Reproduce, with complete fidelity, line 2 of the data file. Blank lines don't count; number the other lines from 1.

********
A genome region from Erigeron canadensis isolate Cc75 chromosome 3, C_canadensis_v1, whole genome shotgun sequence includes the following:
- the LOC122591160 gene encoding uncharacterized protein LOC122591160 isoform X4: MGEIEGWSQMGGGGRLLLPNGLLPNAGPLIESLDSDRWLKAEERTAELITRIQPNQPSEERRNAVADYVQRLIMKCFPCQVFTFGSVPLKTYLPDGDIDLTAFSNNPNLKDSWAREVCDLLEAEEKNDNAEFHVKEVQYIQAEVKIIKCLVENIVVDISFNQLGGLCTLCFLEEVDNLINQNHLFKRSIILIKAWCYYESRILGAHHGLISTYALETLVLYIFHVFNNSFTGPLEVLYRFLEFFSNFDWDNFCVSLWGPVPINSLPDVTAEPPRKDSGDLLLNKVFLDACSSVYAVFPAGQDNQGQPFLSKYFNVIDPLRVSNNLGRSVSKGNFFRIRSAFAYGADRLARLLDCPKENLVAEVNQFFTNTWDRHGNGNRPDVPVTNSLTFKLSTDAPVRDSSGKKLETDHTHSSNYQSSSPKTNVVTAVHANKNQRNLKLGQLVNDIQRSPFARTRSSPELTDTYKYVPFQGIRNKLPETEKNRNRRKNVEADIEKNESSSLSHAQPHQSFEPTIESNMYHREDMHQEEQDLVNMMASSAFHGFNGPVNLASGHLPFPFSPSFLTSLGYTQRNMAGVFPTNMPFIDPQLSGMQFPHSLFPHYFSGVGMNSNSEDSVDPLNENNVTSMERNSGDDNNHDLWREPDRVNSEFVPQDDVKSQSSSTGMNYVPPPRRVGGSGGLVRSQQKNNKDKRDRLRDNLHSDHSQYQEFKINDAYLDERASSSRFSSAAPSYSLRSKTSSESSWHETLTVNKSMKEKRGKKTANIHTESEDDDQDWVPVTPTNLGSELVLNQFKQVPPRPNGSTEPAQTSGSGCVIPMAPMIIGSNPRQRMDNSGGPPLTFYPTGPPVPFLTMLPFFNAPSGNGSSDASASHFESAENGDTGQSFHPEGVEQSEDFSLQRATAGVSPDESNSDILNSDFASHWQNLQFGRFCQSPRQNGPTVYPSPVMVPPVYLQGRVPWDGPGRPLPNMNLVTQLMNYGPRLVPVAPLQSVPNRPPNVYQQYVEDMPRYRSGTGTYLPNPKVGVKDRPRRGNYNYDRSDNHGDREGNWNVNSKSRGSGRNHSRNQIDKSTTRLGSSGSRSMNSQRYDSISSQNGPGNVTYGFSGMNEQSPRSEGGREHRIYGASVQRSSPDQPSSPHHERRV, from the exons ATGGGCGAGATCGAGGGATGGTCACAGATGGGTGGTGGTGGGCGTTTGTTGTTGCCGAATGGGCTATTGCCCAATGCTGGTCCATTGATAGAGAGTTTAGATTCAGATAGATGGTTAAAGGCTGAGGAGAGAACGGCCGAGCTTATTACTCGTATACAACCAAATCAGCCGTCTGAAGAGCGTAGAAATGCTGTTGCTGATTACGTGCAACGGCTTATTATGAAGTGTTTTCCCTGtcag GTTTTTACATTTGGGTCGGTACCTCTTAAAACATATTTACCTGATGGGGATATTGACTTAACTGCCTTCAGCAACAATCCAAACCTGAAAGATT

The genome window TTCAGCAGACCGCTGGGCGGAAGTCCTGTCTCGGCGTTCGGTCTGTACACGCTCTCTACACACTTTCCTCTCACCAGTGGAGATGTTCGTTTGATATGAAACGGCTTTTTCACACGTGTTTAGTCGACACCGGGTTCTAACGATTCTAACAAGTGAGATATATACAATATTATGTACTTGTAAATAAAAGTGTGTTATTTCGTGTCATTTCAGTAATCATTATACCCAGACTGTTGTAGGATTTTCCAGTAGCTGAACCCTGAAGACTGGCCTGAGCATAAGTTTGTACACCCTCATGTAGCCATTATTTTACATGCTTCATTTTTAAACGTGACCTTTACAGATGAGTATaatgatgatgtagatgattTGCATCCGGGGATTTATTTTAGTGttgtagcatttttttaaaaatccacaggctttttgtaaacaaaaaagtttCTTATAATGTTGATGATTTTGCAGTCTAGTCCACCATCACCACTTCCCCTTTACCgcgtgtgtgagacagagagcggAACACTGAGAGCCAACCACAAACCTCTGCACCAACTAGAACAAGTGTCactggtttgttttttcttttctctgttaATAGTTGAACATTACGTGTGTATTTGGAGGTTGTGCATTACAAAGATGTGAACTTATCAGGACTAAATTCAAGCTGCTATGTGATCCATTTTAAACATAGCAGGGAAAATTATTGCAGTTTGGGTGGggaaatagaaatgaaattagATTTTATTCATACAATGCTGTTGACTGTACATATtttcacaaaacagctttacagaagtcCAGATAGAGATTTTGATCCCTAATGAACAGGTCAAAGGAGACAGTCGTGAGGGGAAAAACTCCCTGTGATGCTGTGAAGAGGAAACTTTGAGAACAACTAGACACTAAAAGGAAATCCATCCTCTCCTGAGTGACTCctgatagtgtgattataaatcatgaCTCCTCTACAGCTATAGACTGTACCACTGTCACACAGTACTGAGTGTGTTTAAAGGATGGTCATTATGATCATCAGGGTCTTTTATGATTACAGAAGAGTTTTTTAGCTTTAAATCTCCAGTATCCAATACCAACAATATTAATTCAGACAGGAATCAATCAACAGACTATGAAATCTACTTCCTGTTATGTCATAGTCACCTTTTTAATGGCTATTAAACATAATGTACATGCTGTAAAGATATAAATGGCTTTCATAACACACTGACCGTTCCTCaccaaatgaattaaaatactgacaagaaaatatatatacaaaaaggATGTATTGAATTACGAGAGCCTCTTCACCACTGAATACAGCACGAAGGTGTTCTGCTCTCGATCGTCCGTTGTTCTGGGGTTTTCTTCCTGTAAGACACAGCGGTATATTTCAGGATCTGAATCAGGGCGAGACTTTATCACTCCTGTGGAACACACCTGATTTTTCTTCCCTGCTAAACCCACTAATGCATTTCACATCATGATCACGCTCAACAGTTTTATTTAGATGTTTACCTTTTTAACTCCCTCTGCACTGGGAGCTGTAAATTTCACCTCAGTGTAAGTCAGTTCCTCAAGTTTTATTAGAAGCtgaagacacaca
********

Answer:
- the LOC122591160 gene encoding uncharacterized protein LOC122591160 isoform X4: MGEIEGWSQMGGGGRLLLPNGLLPNAGPLIESLDSDRWLKAEERTAELITRIQPNQPSEERRNAVADYVQRLIMKCFPCQVFTFGSVPLKTYLPDGDIDLTAFSNNPNLKDSWAREVCDLLEAEEKNDNAEFHVKEVQYIQAEVKIIKCLVENIVVDISFNQLGGLCTLCFLEEVDNLINQNHLFKRSIILIKAWCYYESRILGAHHGLISTYALETLVLYIFHVFNNSFTGPLEVLYRFLEFFSNFDWDNFCVSLWGPVPINSLPDVTAEPPRKDSGDLLLNKVFLDACSSVYAVFPAGQDNQGQPFLSKYFNVIDPLRVSNNLGRSVSKGNFFRIRSAFAYGADRLARLLDCPKENLVAEVNQFFTNTWDRHGNGNRPDVPVTNSLTFKLSTDAPVRDSSGKKLETDHTHSSNYQSSSPKTNVVTAVHANKNQRNLKLGQLVNDIQRSPFARTRSSPELTDTYKYVPFQGIRNKLPETEKNRNRRKNVEADIEKNESSSLSHAQPHQSFEPTIESNMYHREDMHQEEQDLVNMMASSAFHGFNGPVNLASGHLPFPFSPSFLTSLGYTQRNMAGVFPTNMPFIDPQLSGMQFPHSLFPHYFSGVGMNSNSEDSVDPLNENNVTSMERNSGDDNNHDLWREPDRVNSEFVPQDDVKSQSSSTGMNYVPPPRRVGGSGGLVRSQQKNNKDKRDRLRDNLHSDHSQYQEFKINDAYLDERASSSRFSSAAPSYSLRSKTSSESSWHETLTVNKSMKEKRGKKTANIHTESEDDDQDWVPVTPTNLGSELVLNQFKQVPPRPNGSTEPAQTSGSGCVIPMAPMIIGSNPRQRMDNSGGPPLTFYPTGPPVPFLTMLPFFNAPSGNGSSDASASHFESAENGDTGQSFHPEGVEQSEDFSLQRATAGVSPDESNSDILNSDFASHWQNLQFGRFCQSPRQNGPTVYPSPVMVPPVYLQGRVPWDGPGRPLPNMNLVTQLMNYGPRLVPVAPLQSVPNRPPNVYQQYVEDMPRYRSGTGTYLPNPKVGVKDRPRRGNYNYDRSDNHGDREGNWNVNSKSRGSGRNHSRNQIDKSTTRLGSSGSRSMNSQRYDSISSQNGPGNVTYGFSGMNEQSPRSEGGREHRIYGASVQRSSPDQPSSPHHERRV, from the exons ATGGGCGAGATCGAGGGATGGTCACAGATGGGTGGTGGTGGGCGTTTGTTGTTGCCGAATGGGCTATTGCCCAATGCTGGTCCATTGATAGAGAGTTTAGATTCAGATAGATGGTTAAAGGCTGAGGAGAGAACGGCCGAGCTTATTACTCGTATACAACCAAATCAGCCGTCTGAAGAGCGTAGAAATGCTGTTGCTGATTACGTGCAACGGCTTATTATGAAGTGTTTTCCCTGtcag GTTTTTACATTTGGGTCGGTACCTCTTAAAACATATTTACCTGATGGGGATATTGACTTAACTGCCTTCAGCAACAATCCAAACCTGAAAGATT